Election 2020

Texas Democrats’ Bid To Flip State House Fails

Houston Public Media and the Texas Newsroom are following all of the races for the Texas House of Representatives this election cycle, as Democrats hope to gain a majority for the first time in nearly two decades.


The floor of the Texas House of Representatives.

Update from KERA | Texas House Appears To Remain In Republican Control

Updated 3:24 p.m. CT Wednesday

Texas Democrats needed to pick up a net nine seats to flip the state House of Representatives. Instead, with unofficial results tallied, it became clear Wednesday that they would flip zero, and that Republicans would in fact hold on to their majority in the state House.

The Texas Democratic Party, which had targeted as many as 22 seats, acknowledged it had come up well short of its goal Wednesday, and said the party would regroup.

"There is no doubt that Texas Democrats have work to do,” read a statement from Texas Democratic Party Chair Gilberto Hinojosa. “We have tough questions to ask ourselves. There are significant challenges before us, and new solutions are required. The future of Texas is at stake.”

Republicans meanwhile were confident after a night of victories.

"I think the fact that the numbers are going more towards us compared to 2018, which is what a lot of Democrats were using as their gauge to say that we were in trouble, says that our economics is working, our policies are working," said Republican political analyst Jacquie Baly.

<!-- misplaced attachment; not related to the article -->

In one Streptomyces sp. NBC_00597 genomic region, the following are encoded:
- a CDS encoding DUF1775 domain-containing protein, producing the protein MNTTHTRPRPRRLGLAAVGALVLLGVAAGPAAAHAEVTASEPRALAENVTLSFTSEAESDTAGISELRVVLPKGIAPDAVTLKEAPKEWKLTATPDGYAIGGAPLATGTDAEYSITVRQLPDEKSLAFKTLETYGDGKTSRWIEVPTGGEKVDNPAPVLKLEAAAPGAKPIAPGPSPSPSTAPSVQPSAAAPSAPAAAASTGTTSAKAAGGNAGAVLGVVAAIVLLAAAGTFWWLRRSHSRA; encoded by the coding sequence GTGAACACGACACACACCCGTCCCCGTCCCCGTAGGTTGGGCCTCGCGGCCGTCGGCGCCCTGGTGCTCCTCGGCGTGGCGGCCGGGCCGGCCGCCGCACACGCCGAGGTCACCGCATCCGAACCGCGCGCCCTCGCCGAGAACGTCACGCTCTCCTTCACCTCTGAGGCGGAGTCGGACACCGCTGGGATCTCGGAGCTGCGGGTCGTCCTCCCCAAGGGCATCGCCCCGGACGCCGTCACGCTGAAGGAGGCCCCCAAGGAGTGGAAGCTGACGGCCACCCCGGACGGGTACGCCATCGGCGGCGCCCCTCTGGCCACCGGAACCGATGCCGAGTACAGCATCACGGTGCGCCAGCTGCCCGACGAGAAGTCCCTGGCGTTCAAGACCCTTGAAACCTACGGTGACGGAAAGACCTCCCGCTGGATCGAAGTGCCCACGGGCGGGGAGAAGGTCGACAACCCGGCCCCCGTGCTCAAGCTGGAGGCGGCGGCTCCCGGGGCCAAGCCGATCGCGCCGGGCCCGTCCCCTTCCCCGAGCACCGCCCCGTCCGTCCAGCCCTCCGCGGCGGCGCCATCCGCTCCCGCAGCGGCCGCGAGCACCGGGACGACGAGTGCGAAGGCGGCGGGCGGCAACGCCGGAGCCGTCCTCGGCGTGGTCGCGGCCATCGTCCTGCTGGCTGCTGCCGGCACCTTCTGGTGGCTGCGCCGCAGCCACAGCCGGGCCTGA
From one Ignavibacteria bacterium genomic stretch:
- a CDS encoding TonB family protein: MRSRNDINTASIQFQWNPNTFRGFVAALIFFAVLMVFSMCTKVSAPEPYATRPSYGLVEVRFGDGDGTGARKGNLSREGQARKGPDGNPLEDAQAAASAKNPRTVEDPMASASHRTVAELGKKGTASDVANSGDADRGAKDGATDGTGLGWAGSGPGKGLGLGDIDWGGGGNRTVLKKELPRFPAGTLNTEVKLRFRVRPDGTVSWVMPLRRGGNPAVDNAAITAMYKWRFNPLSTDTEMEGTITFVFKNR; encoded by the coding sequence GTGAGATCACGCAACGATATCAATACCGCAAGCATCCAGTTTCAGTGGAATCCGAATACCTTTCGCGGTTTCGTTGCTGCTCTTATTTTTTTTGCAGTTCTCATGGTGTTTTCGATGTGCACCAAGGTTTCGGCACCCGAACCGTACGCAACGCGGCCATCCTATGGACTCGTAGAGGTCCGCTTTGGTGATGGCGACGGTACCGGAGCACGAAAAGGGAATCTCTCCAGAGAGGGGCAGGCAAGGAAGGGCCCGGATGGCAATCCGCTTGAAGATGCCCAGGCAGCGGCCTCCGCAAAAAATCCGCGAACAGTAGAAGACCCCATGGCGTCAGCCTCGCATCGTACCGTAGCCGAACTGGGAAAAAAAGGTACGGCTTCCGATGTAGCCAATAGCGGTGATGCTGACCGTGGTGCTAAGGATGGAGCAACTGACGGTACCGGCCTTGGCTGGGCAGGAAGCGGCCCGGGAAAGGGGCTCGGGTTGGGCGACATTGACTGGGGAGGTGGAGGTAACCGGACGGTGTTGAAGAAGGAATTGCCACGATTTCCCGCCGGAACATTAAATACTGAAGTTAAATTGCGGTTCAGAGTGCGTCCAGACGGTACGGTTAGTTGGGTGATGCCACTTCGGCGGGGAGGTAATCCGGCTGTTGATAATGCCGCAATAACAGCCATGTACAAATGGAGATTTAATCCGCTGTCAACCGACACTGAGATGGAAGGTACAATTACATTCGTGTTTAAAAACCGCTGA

Updated 11:36 a.m. CT Wednesday

Note: Because of a data discrepancy between results calculated by the Associated Press and results released by the Harris County Clerk’s Office, we’re no longer calling Texas House District 148 flipped for Republicans. We’re monitoring the results from that race today as they become more clear.

In the only confirmed seat to flip for Democrats so far, Houston State Rep. Sarah Davis, one of the most moderate members of the Texas GOP, has conceded to Democratic challenger Ann Johnson. The 134th District, which Davis has represented since 2010, has been an outlier in past elections, turning out in large numbers for Beto O’Rourke and Hillary Clinton but continuing to elect the Republican Davis, in part because of her support for abortion rights and LGBT issues. But Davis has also taken a hard line on immigration issues, co-sponsoring the controversial Senate Bill 4 that banned sanctuary cities in Texas.

The AP called dozens of other state House races around 4 a.m. Wednesday. Most were called for the incumbents.

Updated 1:16 a.m. CT Wednesday

Most of the state House races have not been called, but many of the races Democrats needed in order to take control looked to be leaning Republican.

A notable exception was Houston GOP moderate Sarah Davis, who was trailing her opponent, Democrat Ann Johnson, into the early morning.

Davis' seat was at the top of the list for the Texas Democratic Party this election cycle.